Water meters save water and money

Stuff reports:

The push for water meters to be installed in every home in Wellington to prevent future shortages has been labelled a “no brainer” by one of the region’s mayors, while another has described it as “false hope”.

A Wellington Water report recommended the region spend $144 million on infrastructure which would allow it to record and report on residents’ daily-water usage, in a bid to encourage residents to save water and prevent drought-like shortages

Without introducing water meters, water usage was expected to exceed drought-level supply by 2026 based on current consumption, the amount of water lost to leaks and projected population growth, the Ernst Young and Beca report warned.

This doesn’t affect me directly as I live on a property with no mains supply, so we live off two 30,000 litre tanks. When you face having to pay money to top up your water, you definitely conserve it far more. We are constantly doing things to conserve water. I’m one of the few who loves it when it rains as our tanks get filled up.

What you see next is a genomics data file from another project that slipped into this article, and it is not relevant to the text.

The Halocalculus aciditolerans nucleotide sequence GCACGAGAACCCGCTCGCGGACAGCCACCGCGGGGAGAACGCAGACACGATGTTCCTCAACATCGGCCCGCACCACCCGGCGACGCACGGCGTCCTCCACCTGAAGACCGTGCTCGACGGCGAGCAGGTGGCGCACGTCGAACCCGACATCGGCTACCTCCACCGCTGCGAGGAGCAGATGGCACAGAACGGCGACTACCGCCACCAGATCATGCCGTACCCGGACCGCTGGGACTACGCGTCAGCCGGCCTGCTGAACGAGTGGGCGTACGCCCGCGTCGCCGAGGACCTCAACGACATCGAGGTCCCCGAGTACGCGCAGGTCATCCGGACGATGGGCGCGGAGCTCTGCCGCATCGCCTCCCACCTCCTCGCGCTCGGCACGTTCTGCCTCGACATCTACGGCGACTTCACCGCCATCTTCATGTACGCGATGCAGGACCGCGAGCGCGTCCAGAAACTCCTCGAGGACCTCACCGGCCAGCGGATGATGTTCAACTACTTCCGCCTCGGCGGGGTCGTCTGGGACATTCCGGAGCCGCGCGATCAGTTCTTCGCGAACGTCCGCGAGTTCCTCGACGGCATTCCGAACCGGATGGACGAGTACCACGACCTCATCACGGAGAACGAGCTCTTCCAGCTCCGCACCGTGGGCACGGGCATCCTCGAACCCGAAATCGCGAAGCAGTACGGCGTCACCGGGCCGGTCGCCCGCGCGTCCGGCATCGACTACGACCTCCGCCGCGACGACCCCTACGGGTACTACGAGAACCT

We even now have an Internet connected sensor in our water tank that through an app tells us how full the tanks are, and can alert us to any leaks.

If people know how much water they are using, and pay for what they use, they use less.

Kāpiti Coast District Council introduced water metering and charging in 2014 and saw a 26 per cent drop in overall water use over the following year with two-thirds of homes in the district ending up paying less for water under the metering system.

Kāpiti Mayor K Gurunathan said: “It’s inevitable that other councils come on board. It’s an absolute no brainer.”

South Wairarapa Mayor Alex Beijen said it was “inevitable” that the wider Wellington region would eventually follow his district’s lead on water meters as without such a measure Wellington could end up in the same boat as Auckland, which has been in the throes of drought since 2019.

It really is a no brainer

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